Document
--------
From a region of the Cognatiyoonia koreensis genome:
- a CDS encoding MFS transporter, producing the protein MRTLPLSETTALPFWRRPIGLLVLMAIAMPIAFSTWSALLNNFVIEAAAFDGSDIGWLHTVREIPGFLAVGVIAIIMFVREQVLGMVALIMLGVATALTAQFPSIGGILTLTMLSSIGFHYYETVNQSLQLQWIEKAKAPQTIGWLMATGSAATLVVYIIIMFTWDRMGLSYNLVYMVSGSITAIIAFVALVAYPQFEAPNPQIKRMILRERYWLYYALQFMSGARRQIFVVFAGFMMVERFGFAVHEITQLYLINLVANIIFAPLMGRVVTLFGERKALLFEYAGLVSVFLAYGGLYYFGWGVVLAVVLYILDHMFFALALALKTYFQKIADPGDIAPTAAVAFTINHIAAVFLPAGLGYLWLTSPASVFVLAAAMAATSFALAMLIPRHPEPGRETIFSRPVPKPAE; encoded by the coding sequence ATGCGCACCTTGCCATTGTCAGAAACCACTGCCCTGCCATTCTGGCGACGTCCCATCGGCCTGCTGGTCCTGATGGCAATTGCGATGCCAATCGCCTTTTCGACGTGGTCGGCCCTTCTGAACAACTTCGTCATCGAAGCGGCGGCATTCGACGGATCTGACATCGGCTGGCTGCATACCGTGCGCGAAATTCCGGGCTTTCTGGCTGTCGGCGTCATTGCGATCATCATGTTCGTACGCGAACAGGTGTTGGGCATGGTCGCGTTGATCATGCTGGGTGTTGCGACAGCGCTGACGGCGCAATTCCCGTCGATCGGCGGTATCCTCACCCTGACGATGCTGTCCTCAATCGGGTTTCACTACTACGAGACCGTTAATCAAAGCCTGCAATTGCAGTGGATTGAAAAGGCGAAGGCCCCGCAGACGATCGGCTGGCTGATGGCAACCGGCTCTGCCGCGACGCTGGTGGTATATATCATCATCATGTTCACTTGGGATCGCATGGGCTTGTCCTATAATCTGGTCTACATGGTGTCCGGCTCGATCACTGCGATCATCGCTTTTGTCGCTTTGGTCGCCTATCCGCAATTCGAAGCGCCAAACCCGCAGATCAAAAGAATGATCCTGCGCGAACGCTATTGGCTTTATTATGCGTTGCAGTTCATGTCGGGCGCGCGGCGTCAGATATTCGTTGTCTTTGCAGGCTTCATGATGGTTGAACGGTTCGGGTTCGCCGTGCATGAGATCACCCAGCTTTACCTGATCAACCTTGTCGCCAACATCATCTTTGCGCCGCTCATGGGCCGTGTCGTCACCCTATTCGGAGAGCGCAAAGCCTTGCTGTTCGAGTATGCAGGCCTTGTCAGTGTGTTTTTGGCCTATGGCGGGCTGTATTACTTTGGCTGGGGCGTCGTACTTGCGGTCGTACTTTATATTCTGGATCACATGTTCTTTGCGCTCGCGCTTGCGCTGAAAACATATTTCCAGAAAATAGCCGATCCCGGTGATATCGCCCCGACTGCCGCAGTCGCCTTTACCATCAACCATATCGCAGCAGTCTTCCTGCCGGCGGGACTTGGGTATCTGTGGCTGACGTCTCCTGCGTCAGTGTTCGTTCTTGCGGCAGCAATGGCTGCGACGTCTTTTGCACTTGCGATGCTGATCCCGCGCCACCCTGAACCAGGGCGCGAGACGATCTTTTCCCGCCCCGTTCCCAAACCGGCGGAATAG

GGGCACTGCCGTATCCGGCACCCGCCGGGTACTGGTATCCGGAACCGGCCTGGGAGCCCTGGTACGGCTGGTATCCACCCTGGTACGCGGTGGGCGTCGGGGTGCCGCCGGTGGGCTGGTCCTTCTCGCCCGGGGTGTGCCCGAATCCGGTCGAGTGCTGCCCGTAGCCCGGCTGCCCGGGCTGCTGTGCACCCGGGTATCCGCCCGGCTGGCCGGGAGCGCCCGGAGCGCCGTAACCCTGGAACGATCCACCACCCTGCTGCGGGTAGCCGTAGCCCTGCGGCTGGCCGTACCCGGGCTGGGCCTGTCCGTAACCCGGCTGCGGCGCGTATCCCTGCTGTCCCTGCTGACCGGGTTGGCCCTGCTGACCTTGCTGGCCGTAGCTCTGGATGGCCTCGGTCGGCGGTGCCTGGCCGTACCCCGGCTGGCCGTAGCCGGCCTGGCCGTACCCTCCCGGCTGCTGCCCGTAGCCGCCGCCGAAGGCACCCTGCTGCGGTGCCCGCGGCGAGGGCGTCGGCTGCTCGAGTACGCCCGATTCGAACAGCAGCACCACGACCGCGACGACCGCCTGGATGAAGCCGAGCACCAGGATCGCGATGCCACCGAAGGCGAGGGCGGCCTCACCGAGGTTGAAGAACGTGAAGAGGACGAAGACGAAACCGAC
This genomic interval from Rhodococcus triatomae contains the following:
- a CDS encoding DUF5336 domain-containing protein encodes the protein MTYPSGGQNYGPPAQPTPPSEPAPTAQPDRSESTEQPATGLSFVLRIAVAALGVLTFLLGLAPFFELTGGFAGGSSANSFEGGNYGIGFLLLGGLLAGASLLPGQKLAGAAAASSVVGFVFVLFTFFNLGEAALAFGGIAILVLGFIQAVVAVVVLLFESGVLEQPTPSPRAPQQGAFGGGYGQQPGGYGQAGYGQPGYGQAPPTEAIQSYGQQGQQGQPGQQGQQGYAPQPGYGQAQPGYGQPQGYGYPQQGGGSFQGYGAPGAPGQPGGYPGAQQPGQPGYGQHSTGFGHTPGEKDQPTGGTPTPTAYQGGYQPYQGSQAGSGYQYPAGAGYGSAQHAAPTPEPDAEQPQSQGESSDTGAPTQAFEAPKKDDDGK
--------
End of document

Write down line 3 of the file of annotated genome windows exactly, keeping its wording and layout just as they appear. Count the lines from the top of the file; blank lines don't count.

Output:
GGGCACTGCCGTATCCGGCACCCGCCGGGTACTGGTATCCGGAACCGGCCTGGGAGCCCTGGTACGGCTGGTATCCACCCTGGTACGCGGTGGGCGTCGGGGTGCCGCCGGTGGGCTGGTCCTTCTCGCCCGGGGTGTGCCCGAATCCGGTCGAGTGCTGCCCGTAGCCCGGCTGCCCGGGCTGCTGTGCACCCGGGTATCCGCCCGGCTGGCCGGGAGCGCCCGGAGCGCCGTAACCCTGGAACGATCCACCACCCTGCTGCGGGTAGCCGTAGCCCTGCGGCTGGCCGTACCCGGGCTGGGCCTGTCCGTAACCCGGCTGCGGCGCGTATCCCTGCTGTCCCTGCTGACCGGGTTGGCCCTGCTGACCTTGCTGGCCGTAGCTCTGGATGGCCTCGGTCGGCGGTGCCTGGCCGTACCCCGGCTGGCCGTAGCCGGCCTGGCCGTACCCTCCCGGCTGCTGCCCGTAGCCGCCGCCGAAGGCACCCTGCTGCGGTGCCCGCGGCGAGGGCGTCGGCTGCTCGAGTACGCCCGATTCGAACAGCAGCACCACGACCGCGACGACCGCCTGGATGAAGCCGAGCACCAGGATCGCGATGCCACCGAAGGCGAGGGCGGCCTCACCGAGGTTGAAGAACGTGAAGAGGACGAAGACGAAACCGAC